The high-stakes debate is still unfolding. But now comes a new study that warns that sexual ...

WEDNESDAY, Oct. 3, 2018 (HealthDay News) -- Tough pregnancies might translate into tough times during menopause, new research suggests.

Women who developed complications during pregnancy -- including dangerously high blood pressure ("preeclampsia") and gestational diabetes -- were more likely to experience more hot flashes during menopause, the researchers found.

"This study...

MONDAY, Oct. 1, 2018 (HealthDay News) -- Women plagued by recurrent urinary tract infections (UTIs) may look no farther than their kitchen tap for relief, a new study suggests.

Researchers found that women who drank plenty of water had a significant reduction in their odds for a recurrence of the common infections.

"This study provides convincing evidence that increased dail...

WEDNESDAY, Sept. 26, 2018 (HealthDay -- News) -- There's long been a connection between birth control pills and a reduced risk of ovarian cancer. Now, new research suggests that's true for the latest form of the drug, as well.

Scientists say the protective effect of the newer pills -- which contain lower doses of estrogens and different progestogens -- rose...

TUESDAY, Sept. 25, 2018 (HealthDay News) -- Black women are more likely than white women to skip important hormonal breast cancer treatments, new research indicates.

Endocrine therapy is used to add, block or get rid of naturally occurring hormones like estrogen and progesterone that trigger certain types of breast cancer, the study authors explained. Previous studies have shown that ...

TUESDAY, Sept. 25, 2018 (HealthDay News) -- Heather Kinion never spent much time thinking about her weight. But when she got pregnant, that changed.

"My sister had a baby a few years before me and had gained a bunch of weight, and she still hadn't lost it when I got pregnant," Kinion said. So the Chicago-area mom-to-be was happy to sign up for a nutritional counseling program her doc...

TUESDAY, Sept. 25, 2018 (American Heart Association) -- More people are stepping in to help give CPR when someone's heart stops, and first responders are intervening at higher levels -- but survival rates are higher for men who have cardiac arrests than for women, a recent study suggests.

Based on data for 8,100 people in 16 North Carolina counties from 2010 to 2014, researchers meas...

THURSDAY, Sept. 20, 2018 (HealthDay News) -- The Mediterranean diet may do more than help you reach and maintain a healthy weight: New research suggests that women who follow it also lower their stroke risk.

But men did not reap the same benefit from the diet, which concentrates on fish, fruits, nuts, vegetables and beans, and avoids meat and dairy products.

"Simple change...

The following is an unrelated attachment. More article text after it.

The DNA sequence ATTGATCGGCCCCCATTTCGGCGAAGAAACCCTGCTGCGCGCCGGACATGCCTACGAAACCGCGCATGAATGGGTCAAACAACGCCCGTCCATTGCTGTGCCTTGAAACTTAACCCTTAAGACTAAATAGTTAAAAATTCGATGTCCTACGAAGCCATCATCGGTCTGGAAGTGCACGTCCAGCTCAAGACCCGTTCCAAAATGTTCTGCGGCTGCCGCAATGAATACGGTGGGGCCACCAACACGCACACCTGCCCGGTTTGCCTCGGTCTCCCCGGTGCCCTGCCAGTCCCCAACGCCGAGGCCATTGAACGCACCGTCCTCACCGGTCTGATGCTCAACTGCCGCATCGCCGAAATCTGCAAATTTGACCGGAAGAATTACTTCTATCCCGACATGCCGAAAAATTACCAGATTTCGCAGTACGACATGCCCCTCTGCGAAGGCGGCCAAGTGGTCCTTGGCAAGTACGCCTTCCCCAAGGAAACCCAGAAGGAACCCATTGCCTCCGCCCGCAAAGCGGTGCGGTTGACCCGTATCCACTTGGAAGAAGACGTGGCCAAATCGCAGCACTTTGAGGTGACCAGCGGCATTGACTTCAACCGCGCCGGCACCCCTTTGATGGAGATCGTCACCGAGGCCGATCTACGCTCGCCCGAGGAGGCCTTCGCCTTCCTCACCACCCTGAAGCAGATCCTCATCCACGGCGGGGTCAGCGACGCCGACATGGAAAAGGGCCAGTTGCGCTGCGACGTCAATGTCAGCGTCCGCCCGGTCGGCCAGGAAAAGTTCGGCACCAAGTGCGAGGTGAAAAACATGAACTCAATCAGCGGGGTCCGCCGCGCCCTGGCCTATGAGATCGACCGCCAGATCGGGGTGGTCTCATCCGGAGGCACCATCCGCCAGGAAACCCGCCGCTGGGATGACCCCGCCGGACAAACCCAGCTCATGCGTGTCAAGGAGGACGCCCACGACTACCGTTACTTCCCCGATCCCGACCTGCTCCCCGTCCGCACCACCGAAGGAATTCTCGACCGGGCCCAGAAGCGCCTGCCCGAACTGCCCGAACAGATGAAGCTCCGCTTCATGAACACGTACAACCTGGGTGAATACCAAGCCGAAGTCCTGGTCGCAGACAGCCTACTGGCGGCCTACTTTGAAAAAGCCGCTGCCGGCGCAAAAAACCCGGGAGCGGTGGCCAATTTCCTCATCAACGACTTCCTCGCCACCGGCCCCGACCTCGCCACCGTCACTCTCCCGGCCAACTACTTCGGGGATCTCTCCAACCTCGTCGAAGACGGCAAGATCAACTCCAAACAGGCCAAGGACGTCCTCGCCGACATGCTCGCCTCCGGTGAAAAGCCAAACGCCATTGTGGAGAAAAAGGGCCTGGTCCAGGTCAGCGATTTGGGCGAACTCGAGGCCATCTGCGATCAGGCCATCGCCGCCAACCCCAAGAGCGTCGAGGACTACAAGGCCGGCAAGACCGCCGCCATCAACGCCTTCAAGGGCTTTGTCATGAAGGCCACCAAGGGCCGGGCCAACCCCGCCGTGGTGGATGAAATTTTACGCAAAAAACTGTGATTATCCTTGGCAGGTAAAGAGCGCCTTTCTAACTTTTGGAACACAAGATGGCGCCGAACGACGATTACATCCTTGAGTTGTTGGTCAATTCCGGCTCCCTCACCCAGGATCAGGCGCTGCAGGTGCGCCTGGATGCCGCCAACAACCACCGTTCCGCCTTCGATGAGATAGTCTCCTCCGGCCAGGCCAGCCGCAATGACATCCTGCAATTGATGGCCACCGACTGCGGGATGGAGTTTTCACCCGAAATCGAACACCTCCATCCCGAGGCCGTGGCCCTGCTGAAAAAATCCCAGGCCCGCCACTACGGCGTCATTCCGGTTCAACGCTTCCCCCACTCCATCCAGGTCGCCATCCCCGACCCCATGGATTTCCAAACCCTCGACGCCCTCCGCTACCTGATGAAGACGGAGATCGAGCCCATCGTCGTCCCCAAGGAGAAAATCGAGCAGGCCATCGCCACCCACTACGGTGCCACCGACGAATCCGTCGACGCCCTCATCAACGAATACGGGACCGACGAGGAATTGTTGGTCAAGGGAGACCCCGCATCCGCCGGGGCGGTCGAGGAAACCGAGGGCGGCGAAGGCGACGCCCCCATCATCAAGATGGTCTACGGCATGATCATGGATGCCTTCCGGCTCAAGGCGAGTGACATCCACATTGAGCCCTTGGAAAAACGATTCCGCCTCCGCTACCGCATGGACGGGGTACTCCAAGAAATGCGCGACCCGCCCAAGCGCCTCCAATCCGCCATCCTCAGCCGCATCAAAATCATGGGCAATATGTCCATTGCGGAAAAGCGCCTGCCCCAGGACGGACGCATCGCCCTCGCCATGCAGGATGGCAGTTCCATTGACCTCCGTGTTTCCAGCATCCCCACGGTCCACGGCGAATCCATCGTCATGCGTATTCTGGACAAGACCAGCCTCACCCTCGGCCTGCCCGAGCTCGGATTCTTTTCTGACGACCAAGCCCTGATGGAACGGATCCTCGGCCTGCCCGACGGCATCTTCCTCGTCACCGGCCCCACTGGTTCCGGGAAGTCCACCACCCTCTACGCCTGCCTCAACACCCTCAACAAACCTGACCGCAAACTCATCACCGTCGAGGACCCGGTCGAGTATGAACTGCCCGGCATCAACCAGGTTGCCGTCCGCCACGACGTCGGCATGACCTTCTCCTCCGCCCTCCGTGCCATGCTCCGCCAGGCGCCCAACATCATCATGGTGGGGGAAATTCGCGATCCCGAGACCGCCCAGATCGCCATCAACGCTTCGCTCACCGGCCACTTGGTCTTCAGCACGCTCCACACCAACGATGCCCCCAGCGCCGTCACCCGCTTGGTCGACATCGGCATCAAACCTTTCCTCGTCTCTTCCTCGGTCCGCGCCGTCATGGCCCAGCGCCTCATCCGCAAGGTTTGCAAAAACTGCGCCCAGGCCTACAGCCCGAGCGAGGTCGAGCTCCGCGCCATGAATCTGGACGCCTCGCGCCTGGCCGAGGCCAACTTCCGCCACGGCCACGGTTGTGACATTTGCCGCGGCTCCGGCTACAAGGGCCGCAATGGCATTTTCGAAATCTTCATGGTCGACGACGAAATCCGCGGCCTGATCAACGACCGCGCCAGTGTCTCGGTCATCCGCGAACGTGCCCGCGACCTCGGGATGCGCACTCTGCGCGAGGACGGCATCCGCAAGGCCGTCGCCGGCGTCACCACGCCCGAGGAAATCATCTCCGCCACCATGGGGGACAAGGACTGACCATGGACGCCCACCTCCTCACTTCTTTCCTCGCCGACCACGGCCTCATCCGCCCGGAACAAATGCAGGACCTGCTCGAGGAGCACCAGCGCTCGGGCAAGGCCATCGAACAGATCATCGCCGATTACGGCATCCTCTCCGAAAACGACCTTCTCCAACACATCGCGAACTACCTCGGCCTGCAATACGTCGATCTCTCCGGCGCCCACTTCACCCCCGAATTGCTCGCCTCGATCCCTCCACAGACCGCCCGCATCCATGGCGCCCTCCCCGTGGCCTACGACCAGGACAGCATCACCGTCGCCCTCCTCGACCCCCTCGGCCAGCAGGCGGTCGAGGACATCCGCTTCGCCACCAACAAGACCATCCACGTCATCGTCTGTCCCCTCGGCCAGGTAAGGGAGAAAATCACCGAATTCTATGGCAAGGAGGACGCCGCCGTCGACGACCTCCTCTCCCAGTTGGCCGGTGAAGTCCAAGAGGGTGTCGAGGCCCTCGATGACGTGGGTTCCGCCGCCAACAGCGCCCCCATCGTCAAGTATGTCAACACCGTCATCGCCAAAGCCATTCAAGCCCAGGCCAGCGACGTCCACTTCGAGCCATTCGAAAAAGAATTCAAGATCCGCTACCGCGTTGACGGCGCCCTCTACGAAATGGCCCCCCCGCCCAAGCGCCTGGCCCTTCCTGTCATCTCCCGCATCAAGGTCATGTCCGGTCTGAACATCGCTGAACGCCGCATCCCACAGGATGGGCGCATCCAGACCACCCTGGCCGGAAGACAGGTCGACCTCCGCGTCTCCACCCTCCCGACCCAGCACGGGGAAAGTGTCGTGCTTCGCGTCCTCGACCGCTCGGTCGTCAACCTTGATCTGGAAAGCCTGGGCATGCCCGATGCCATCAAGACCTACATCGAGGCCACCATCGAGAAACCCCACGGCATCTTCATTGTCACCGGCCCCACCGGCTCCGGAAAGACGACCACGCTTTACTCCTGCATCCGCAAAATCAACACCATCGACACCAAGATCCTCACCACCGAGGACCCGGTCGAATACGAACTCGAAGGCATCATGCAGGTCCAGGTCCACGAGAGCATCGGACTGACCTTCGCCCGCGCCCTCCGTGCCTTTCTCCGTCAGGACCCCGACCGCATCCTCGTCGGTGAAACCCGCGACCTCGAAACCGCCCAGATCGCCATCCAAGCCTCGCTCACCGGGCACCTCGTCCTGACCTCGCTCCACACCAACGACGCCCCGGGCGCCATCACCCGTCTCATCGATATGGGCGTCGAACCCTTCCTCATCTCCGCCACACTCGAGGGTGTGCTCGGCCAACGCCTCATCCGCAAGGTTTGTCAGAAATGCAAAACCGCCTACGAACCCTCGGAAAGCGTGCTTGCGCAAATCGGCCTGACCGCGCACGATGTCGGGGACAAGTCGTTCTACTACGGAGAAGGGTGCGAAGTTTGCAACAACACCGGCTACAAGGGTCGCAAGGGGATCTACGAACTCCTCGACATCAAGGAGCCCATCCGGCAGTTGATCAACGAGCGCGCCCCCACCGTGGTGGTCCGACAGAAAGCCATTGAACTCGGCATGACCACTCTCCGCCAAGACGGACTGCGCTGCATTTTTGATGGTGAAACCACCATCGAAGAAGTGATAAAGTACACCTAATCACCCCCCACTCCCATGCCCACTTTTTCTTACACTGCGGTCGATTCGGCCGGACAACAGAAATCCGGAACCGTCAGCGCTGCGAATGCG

WEDNESDAY, Sept. 19, 2018 (HealthDay News) -- The early symptoms of ovarian cancer are often confused with less serious issues, making successful treatment less likely, a cancer expert warns.

Ovarian cancer is called a "silent killer." That's because many women are diagnosed too late, said Dr. David Fishman of NewYork-Presbyterian Queens Hospital in New York City.

"Ovarian ...

WEDNESDAY, Sept. 19, 2018 (HealthDay News) -- More American women than ever are having twins, triplets, quadruplets and even quintuplets, and it's not just because some are using fertility treatments, new research shows.

Since the 1980s, the number of multiple births has jumped from roughly 20 sets per 1,000 live births to almost 35 sets per 1,000 live births, the study found.

...

MONDAY, Sept. 17, 2018 (HealthDay News) -- New research suggests there is no perfume a man loves more than the scent of a fertile woman.

Researchers in Switzerland determined that women who are the "fittest" for reproduction have a distinctive scent that makes them particularly appealing to men.

"Women with high estrogen and low progesterone levels are most attractive to men...

TUESDAY, Sept. 11, 2018 (HealthDay News) -- Sexual assault leaves many women with permanent indelible memories, a new study finds.

Compared with other traumatic life-altering events, the memories of sexual assault remain intense and vivid for years, even when not linked to post-traumatic stress disorder (PTSD), the study authors said.

"To some extent, it is not surprising...

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Wellness Library Results - 210

Soon into your pregnancy, don't be surprised if you feel foggy-brained and forgetful. You may find yourself misplacing your purse, forgetting to return phone calls, or going off to fetch something only to discover you've forgotten what you are looking for. At work, you may catch yourself daydreaming through meetings or staring out the window rather than completing that report. Whatever form your a...